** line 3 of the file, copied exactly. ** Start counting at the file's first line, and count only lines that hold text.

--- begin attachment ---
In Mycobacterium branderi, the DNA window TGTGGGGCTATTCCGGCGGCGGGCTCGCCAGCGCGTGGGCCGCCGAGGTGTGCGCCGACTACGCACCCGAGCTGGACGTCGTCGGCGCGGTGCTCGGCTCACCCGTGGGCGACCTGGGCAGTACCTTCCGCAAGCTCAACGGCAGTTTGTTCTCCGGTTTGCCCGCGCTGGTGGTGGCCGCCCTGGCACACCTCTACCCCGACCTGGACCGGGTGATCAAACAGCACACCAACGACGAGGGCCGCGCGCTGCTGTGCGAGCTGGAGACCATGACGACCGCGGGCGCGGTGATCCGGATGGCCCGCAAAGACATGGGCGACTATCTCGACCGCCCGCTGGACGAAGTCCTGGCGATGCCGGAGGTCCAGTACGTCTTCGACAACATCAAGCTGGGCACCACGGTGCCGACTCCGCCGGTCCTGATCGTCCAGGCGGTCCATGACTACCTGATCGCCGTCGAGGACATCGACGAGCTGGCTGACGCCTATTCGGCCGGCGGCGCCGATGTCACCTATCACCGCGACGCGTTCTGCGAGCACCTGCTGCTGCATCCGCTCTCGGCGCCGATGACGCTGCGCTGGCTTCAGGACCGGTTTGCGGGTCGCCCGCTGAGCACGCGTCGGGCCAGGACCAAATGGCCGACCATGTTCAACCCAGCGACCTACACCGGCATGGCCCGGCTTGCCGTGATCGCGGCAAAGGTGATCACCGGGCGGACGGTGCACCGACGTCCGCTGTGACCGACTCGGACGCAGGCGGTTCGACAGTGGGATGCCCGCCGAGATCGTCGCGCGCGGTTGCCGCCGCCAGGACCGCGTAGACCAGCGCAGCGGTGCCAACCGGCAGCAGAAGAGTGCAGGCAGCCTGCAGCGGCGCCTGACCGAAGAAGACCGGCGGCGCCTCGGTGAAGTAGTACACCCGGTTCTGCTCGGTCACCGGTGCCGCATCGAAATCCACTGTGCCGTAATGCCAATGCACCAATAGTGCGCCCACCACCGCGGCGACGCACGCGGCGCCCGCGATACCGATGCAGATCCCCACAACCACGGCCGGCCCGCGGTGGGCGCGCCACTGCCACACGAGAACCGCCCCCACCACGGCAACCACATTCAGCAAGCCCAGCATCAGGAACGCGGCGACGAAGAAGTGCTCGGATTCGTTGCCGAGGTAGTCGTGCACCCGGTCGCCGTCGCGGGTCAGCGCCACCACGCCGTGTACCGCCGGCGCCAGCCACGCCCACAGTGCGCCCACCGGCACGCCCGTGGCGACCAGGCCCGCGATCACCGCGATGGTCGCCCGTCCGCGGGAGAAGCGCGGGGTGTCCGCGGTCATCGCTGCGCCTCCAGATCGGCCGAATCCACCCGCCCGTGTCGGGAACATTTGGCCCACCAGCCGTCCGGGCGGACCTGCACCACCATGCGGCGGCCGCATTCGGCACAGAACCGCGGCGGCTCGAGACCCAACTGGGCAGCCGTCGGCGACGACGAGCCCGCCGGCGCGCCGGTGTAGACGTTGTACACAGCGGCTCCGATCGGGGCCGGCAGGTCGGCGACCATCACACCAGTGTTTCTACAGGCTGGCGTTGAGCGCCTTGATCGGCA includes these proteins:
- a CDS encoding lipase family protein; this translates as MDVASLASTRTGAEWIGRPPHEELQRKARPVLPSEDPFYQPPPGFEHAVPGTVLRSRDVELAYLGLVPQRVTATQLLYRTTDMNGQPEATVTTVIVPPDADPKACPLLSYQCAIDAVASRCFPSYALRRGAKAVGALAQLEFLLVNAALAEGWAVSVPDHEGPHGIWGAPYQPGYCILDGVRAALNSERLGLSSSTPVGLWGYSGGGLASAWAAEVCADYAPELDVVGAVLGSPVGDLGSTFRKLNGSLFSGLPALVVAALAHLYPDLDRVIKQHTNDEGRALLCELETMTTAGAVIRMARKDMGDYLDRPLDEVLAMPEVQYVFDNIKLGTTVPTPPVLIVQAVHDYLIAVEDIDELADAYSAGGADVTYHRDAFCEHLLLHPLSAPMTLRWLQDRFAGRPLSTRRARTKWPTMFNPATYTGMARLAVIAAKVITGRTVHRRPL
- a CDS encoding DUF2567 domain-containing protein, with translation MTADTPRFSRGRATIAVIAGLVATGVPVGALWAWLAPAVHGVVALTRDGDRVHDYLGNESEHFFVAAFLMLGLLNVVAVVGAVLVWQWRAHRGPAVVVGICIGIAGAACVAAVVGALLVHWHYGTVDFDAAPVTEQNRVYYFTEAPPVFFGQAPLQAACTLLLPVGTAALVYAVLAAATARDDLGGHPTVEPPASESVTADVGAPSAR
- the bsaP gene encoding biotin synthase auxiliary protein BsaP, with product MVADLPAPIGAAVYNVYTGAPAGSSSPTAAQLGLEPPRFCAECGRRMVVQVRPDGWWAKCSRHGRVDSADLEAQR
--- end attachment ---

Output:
- a CDS encoding DUF2567 domain-containing protein, with translation MTADTPRFSRGRATIAVIAGLVATGVPVGALWAWLAPAVHGVVALTRDGDRVHDYLGNESEHFFVAAFLMLGLLNVVAVVGAVLVWQWRAHRGPAVVVGICIGIAGAACVAAVVGALLVHWHYGTVDFDAAPVTEQNRVYYFTEAPPVFFGQAPLQAACTLLLPVGTAALVYAVLAAATARDDLGGHPTVEPPASESVTADVGAPSAR